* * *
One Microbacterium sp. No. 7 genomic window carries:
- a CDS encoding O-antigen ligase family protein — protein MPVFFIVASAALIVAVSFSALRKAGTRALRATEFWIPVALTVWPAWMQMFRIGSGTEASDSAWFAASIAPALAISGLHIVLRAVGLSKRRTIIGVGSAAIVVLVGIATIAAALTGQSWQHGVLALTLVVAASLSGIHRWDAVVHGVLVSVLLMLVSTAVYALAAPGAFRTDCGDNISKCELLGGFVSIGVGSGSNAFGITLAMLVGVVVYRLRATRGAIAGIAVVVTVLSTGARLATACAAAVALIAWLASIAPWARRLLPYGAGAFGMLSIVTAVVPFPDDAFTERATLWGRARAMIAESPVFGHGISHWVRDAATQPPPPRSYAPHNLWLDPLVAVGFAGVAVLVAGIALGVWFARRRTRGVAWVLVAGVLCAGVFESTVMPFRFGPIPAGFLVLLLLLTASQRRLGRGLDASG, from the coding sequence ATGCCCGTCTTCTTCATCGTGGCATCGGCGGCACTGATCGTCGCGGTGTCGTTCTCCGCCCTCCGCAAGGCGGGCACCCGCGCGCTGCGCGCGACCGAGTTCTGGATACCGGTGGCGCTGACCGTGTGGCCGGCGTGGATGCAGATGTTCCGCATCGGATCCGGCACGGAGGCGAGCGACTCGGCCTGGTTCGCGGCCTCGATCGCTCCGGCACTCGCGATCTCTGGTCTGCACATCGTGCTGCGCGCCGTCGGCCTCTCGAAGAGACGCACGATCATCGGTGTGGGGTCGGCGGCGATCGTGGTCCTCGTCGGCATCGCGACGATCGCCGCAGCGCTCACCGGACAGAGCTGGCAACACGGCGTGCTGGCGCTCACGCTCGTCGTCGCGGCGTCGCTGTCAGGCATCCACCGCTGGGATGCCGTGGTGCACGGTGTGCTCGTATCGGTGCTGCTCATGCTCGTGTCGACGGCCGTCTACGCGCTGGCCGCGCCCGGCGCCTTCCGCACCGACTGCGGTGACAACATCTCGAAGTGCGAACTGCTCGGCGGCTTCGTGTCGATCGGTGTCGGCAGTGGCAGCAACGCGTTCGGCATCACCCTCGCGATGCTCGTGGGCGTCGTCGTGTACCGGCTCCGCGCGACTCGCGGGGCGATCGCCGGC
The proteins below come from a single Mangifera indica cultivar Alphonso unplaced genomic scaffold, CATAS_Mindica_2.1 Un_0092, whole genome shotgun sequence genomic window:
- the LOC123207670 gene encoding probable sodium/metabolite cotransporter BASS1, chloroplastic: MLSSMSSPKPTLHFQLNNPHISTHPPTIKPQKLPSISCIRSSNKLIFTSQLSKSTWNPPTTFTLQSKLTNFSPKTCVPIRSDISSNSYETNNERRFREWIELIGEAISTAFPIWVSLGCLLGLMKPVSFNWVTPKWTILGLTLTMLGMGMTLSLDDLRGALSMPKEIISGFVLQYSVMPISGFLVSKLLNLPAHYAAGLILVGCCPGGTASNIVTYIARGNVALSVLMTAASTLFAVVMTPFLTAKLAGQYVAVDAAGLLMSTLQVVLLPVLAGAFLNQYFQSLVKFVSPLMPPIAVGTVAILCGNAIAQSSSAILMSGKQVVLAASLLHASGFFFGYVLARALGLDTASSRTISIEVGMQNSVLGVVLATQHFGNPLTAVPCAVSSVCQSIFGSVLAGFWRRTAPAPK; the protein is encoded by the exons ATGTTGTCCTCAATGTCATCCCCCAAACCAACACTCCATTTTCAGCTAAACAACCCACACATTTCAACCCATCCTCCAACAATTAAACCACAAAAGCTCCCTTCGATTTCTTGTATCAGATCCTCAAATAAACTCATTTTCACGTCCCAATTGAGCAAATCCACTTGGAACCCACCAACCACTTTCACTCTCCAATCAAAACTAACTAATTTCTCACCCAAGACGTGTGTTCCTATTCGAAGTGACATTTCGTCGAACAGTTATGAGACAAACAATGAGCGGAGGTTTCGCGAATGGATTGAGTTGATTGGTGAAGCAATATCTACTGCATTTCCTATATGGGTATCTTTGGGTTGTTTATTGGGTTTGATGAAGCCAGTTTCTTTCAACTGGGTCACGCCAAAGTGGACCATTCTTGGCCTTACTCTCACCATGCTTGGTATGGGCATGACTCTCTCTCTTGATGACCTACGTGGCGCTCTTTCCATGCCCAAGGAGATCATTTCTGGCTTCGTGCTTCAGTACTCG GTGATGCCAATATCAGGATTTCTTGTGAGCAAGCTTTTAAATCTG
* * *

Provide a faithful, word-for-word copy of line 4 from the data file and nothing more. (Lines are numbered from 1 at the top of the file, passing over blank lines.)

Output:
- the LOC123207670 gene encoding probable sodium/metabolite cotransporter BASS1, chloroplastic: MLSSMSSPKPTLHFQLNNPHISTHPPTIKPQKLPSISCIRSSNKLIFTSQLSKSTWNPPTTFTLQSKLTNFSPKTCVPIRSDISSNSYETNNERRFREWIELIGEAISTAFPIWVSLGCLLGLMKPVSFNWVTPKWTILGLTLTMLGMGMTLSLDDLRGALSMPKEIISGFVLQYSVMPISGFLVSKLLNLPAHYAAGLILVGCCPGGTASNIVTYIARGNVALSVLMTAASTLFAVVMTPFLTAKLAGQYVAVDAAGLLMSTLQVVLLPVLAGAFLNQYFQSLVKFVSPLMPPIAVGTVAILCGNAIAQSSSAILMSGKQVVLAASLLHASGFFFGYVLARALGLDTASSRTISIEVGMQNSVLGVVLATQHFGNPLTAVPCAVSSVCQSIFGSVLAGFWRRTAPAPK; the protein is encoded by the exons ATGTTGTCCTCAATGTCATCCCCCAAACCAACACTCCATTTTCAGCTAAACAACCCACACATTTCAACCCATCCTCCAACAATTAAACCACAAAAGCTCCCTTCGATTTCTTGTATCAGATCCTCAAATAAACTCATTTTCACGTCCCAATTGAGCAAATCCACTTGGAACCCACCAACCACTTTCACTCTCCAATCAAAACTAACTAATTTCTCACCCAAGACGTGTGTTCCTATTCGAAGTGACATTTCGTCGAACAGTTATGAGACAAACAATGAGCGGAGGTTTCGCGAATGGATTGAGTTGATTGGTGAAGCAATATCTACTGCATTTCCTATATGGGTATCTTTGGGTTGTTTATTGGGTTTGATGAAGCCAGTTTCTTTCAACTGGGTCACGCCAAAGTGGACCATTCTTGGCCTTACTCTCACCATGCTTGGTATGGGCATGACTCTCTCTCTTGATGACCTACGTGGCGCTCTTTCCATGCCCAAGGAGATCATTTCTGGCTTCGTGCTTCAGTACTCG GTGATGCCAATATCAGGATTTCTTGTGAGCAAGCTTTTAAATCTG